In 1830 the town became the first terminus of the Baltimore and Ohio Railroad. The first rail cars were horse-drawn and a sail-powered car was even tried on the new iron road. Steam was to prevail as the motive power of choice and the legendary race between the steam engine Tom Thumb and a horse-drawn car was run at Relay, a point on the tracks between Ellicott's Mills and Baltimore. The old station, shown here with some later Nineteenth Century modifications, was built of granite blocks. Locally quarried granite was used to construct most of the buildings in the town. Today the old station is designated as a National Historic Landmark.
When the three Ellicotts migrated to the banks of the Patapsco from Bucks County, Pennsylvania, they found a 'picturesque wilderness.' By the turn of the Century they had established a thriving community. Then came railroads and romanticism. 'Castle Angelo,' [2.]on a cliff above the Patapsco River, is one great example of American Romantic Architecture. When Mr. Kirchman photographed it, it had been covered in aluminum siding! The siding was applied vertically on the turrets and was 'most unusual to behold.'
Although the Ellicotts, who hailed from Pennsylvania, were Quakers, their adopted home was predominantly Catholic. The Catholic church tower [3.] had an Italianate feeling rendered in the native stone and a few gothic doorways thrown in for good measure. The Friends' Meeting House where the Ellicotts worshipped was far simpler in construction.
Arch of the old railroad bridge.
Floods of the Twentieth Century.
Cornerstone of the railroad bridge...
...still carrying Chessie System trains today.
The American Dream and B. Banneker
Benjamin Banneker was a renaissance man.
The story of Benjamin Banneker is forever intertwined with the planning of our nation's capital city. In 1791 Banneker was in the employment of Andrew Ellicott, who was charged with the task of laying out the monumental city plan concieved by French architect Pierre Charles de L'Enfant, who had been hired to design a capital suitable for the new republic.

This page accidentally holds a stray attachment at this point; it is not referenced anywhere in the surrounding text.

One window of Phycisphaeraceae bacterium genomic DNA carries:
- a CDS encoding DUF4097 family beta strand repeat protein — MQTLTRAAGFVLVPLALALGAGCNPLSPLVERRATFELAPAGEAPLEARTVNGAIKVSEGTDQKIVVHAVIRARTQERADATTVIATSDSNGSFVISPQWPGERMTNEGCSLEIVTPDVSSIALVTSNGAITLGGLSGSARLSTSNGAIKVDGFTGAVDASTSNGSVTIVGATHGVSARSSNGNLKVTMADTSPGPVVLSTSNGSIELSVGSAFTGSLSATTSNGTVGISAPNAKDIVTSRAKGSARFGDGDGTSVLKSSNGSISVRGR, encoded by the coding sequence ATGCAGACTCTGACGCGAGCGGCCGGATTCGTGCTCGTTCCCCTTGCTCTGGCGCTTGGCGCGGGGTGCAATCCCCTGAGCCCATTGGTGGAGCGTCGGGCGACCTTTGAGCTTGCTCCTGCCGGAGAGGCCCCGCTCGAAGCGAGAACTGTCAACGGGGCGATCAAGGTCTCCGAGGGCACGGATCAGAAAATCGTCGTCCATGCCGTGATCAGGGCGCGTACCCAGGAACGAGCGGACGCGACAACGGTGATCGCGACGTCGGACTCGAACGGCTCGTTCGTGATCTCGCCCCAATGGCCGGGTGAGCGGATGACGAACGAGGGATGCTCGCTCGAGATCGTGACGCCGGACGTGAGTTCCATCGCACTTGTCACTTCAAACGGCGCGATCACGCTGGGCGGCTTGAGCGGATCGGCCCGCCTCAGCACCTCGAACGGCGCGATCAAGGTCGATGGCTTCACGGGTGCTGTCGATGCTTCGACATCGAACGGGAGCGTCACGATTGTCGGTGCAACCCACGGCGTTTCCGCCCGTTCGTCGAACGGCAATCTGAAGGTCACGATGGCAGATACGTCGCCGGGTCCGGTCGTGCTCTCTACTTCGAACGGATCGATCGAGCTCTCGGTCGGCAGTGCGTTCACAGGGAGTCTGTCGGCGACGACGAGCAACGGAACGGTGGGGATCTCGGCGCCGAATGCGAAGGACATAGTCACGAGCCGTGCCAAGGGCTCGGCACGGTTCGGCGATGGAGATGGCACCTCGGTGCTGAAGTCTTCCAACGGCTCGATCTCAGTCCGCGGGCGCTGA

L'Enfant based his design on the best traditions of Baroque landscape design and his creation resembled the hunting gardens of Louis XIV's massive palace at Versailles. L'Enfant proved to be very difficult to work with... America's first 'rock star' architect, you might say. George Washington fired him.
Here the traditional story says that L'Enfant rolled up his drawings and left the young country in a huff, taking his designs with him. Ellicott turned to Banneker, who had prepared the actual surveys, and Banneker is said to have redrawn the plans from memory!
Though many modern historians doubt that Banneker recreated the plans from memory, the man's documented accomplishments would be in keeping with those of a man capable of such a feat.
The hunting gardens of Versailles...
...inspiration for our nation's capital?
A simple farmer most of his life, Banneker had the good fortune to know the Quaker settlers of Ellicott's Mills in Maryland. The Society of Friends believed in providing basic education to all people and young Banneker certainly received a solid basic education.
Banneker became a student of astronomy and published an almanac. He corresponded with President Thomas Jefferson on the issue of the status of his fellow African Americans. His letter to Jefferson is well crafted, invoking reason as well as compassion. It appears that Banneker took up the craft of surveying in his fifties, looking to a time when he might be physically too old to farm.
Banneker is said to have observed the workings of a clock and then carved his own working clock mechanism from scrap wood. He published his almanac until 1802.
"Banneker lived for four years after his almanacs discontinued. He published a treatise on bees, did a mathematical study on the cycle of the seventeen-year locust, and became a pamphleteer for the anti-slavery movement. He continued scientific studies by night and walked his land by day. He also continued to keep his garden. He hosted many distinguished scientists and artists of his day, and his visitors commented on his intelligence and on his knowledge of everything of importance that was happening in the country. As always, he remained precise and reflective in his conversations with others. His last walk (with a friend) came on October 9, 1806, he complained of being ill and went home to rest on his couch. He died later that day." [4.]
The Ellicott/Banneker map of Washington.
The city today.
THYME Interactive [click to read] brings you even more of our famous Nanny State Updates and other news you need in this crucial election year.